I thought of the story that marked the beginning of baseball in Montreal for many of us. When Jackie Robinson was sent to Montreal to play for the Royals in 1946, it was part of a plan to chip away at the colour barrier in baseball. If he was going to continue to be kicked off flights and openly discriminated against, it would be away from the spotlight of Major League Baseball. But in a different country where people spoke another language and looked nothing like him, the opposite happened. Montrealers opened their doors to Jackie, helped his pregnant wife with her groceries, and when the Royals won the International League championship, they chased him through the streets out of love, not hate. They chose to be positive and uplifting, when it was so easy to give in to the negativity.

Jackie Robinson

Jackie Robinson of the Montreal Royals

It goes to the heart of everything the Montreal Baseball Project is doing: changing the tone of negativity surrounding baseball by giving fans and players the chance to reshape how we see the past. We knew the 1994 Expos team was good, but we didn't know how good until this year's Gala. Larry Walker's story of how the outfielders used to switch gloves and hold staring contests during games was both shocking and amusing to those who was there to hear it first.

Larry Walker (right) shares stories with Warren Cromartie and fans at MBP's 2014 gala in honour of the 1994 Montreal Expos.

Larry Walker (right) shares stories with Warren Cromartie and fans at MBP's gala in honour of the 1994 Montreal Expos, March 29, 2014.

It is why we decided to honour Expos legends Andre Dawson, Rusty Staub, Tim Raines, and Andres Galarraga, as well as long-time broadcaster Jacques Doucet at our Expos All-Star Gala on April 1, 2015. There are some interesting coincidences with these four. Both Staub and Dawson had memorable careers while wearing number 10 with the Expos. Tim Raines was the last Expos player to have his jersey retired, the number 30, while the Gala will mark the 30th anniversary since Andres Galarraga began his career in Montreal. Having these icons share experiences together and shed new light on moments we all remember will mark another shift in how we understand the story of the Expos that is a part of all of us.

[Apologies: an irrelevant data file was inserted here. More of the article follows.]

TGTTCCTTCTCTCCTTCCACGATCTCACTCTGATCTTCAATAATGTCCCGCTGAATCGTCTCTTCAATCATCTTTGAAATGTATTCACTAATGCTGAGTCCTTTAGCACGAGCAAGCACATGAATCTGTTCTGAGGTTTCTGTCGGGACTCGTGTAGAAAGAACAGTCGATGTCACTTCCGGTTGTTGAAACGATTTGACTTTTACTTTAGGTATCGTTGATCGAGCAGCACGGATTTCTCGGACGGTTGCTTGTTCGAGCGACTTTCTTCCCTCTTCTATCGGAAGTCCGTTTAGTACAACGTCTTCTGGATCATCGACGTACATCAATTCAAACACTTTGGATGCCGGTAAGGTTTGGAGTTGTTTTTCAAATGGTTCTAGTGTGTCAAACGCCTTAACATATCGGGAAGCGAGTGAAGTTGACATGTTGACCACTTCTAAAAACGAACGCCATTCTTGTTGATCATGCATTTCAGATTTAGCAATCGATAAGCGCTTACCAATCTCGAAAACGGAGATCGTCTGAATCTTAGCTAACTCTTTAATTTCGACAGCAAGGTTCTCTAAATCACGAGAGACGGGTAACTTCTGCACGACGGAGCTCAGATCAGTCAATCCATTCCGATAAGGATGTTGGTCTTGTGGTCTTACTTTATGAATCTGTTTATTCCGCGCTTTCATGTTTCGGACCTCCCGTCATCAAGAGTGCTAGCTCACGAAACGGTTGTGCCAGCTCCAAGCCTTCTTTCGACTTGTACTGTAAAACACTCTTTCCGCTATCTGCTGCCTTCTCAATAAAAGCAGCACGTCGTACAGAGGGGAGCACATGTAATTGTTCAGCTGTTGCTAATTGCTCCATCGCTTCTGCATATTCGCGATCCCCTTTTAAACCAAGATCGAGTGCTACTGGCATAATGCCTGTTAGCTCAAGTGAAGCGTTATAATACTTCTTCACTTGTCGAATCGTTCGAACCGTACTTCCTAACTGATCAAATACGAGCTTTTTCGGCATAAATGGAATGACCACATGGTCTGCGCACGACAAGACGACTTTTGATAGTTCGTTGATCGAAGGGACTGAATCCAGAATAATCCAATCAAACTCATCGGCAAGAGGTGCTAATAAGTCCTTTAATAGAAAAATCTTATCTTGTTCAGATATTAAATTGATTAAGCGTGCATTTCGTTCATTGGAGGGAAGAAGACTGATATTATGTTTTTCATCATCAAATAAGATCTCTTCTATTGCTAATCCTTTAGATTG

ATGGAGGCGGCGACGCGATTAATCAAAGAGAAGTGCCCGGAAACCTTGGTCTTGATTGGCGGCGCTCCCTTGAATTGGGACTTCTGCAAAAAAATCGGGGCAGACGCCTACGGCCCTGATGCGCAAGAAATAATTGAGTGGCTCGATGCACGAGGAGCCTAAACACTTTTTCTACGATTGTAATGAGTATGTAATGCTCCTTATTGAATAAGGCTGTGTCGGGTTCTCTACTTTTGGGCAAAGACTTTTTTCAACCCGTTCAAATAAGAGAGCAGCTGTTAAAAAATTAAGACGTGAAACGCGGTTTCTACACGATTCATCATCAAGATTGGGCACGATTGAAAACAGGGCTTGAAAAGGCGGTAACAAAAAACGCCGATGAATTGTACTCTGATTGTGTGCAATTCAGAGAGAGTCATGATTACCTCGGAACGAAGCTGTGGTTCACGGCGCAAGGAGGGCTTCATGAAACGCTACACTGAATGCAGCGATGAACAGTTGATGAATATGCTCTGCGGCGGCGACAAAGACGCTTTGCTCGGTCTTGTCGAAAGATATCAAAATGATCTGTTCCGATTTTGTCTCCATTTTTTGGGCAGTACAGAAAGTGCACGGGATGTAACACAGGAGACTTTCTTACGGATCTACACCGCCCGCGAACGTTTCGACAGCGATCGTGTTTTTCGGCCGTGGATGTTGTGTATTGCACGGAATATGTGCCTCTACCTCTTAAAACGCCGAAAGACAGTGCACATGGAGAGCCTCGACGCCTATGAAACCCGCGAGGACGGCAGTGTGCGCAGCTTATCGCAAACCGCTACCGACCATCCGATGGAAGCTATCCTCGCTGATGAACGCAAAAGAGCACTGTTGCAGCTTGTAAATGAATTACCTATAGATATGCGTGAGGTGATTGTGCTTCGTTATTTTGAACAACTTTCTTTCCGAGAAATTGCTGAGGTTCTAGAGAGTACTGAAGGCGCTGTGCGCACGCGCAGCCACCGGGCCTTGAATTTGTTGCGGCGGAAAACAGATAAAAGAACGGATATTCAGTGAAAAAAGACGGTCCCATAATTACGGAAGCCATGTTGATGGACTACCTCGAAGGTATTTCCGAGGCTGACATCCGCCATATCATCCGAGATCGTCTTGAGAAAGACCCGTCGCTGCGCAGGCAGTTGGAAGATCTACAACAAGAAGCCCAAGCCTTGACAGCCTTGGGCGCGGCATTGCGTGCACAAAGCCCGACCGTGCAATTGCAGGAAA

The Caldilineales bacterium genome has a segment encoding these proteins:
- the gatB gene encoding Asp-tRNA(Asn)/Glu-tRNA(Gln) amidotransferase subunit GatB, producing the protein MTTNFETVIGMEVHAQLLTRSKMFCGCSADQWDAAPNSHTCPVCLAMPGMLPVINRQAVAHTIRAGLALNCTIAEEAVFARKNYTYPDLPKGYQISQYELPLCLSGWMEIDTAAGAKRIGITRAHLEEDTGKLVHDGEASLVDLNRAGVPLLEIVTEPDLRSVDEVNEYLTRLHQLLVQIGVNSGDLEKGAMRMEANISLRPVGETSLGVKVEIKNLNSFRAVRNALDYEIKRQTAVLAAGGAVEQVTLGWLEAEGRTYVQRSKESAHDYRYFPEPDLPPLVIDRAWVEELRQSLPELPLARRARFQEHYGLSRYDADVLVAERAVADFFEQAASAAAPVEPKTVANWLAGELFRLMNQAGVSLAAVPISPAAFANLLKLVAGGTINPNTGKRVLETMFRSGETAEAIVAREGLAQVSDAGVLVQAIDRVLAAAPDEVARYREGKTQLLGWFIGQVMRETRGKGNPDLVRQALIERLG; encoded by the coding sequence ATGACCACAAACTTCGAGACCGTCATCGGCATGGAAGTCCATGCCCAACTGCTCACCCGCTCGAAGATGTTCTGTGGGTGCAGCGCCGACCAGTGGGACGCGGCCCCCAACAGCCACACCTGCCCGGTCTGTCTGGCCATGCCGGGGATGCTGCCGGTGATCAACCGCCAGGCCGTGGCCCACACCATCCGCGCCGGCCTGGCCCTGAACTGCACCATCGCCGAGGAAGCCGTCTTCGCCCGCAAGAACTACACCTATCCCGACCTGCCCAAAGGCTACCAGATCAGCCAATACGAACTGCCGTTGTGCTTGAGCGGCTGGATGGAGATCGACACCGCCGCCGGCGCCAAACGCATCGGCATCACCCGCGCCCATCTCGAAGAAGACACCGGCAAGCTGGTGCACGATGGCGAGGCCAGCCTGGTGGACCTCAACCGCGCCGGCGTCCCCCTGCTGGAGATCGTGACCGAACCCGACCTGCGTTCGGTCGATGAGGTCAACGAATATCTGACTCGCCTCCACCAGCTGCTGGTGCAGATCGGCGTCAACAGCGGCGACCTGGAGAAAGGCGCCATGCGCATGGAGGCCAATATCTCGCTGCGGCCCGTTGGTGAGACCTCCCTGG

MBP's Expos All-Star Gala: April 1, 2015

On April 1, 2015, Montreal Baseball Project will honour Andre Dawson, Rusty Staub, Tim Raines, Andres Galarraga, and Jacques Doucet at our Expos All-Star Gala. For more information, please visit our EVENTS page.

Monday September 29, 2014 is another opportunity for us to redefine history and counter the negativity behind every doubt about what we are doing. Let’s all wear our Expos colours with pride that day. Wherever you are, whatever you’re doing, share it with the hashtag #MONTRÉALBASEBALL. Whether you’re getting a friendly game going on your local baseball diamond or simply taking a stroll in your neighbourhood, let’s create a wave of Expos gear for all to see. Let it be known that baseball is as alive as ever in the city, and if there is someone who should question their understanding of the past or what Montreal is capable of, it isn’t us.

Montreal Baseball Project Update

It has a been a busy few weeks for MBP, which included several key meetings to plan for the months ahead. We are pleased to announce that we are in the process of putting together a detailed plan for Major League Baseball, according to their established standards. This includes details about financing, operations and the rendering of a facility. We hope to make another statement about our progress in March, as the beginning of the baseball season is the ideal time for us to be sure we are in the spotlight and remain there. We must continue to be patient and do what we can behind the scenes to ensure Montreal is at the forefront when a decision about a franchise relocation or expansion is to be made.

Montreal Baseball Project’s 2015 Gala: Celebrate Montreal’s baseball history, celebrate Nos Amours!

As the baseball season winds down, many are looking back at the year and charting a course for the future. 2014 has been an incredible year for baseball in Montreal, marked by the electrifying atmosphere at the Big O this spring for two pre-season baseball games, and the celebration of our 1994 Expos. For us, 2015 looks to be a year where we build on the successes of the past, and it begins with our Gala.

Each of MBP's Galas in the past has given players the opportunity to relive their favourite memories as they saw them, and for fans to take it all in firsthand. They have given us pivotal moments in redefining how we see baseball in Montreal and have lit up the path in front of us today.

Montreal Baseball Project's 2015 Gala promises to continue that tradition. It will take place on Wednesday, April 1, 7 p.m., at the Hyatt Regency in downtown Montreal. We will honour five beloved members of the Expos family: Andres Galarraga, Tim Raines, Andre Dawson, Rusty Staub and Jacques Doucet. Each represents an integral part of the Expos’ legacy, with deep ties that extend off the diamond and to the city itself.

2015 will mark the 30th anniversary of Andres Galarraga’s debut as an Expo, and the start of a memorable career in which he consistently ranked among the best first basemen in baseball. He is also a man with strong links to Montreal, being the father of two daughters who were born here.

Andres Galarraga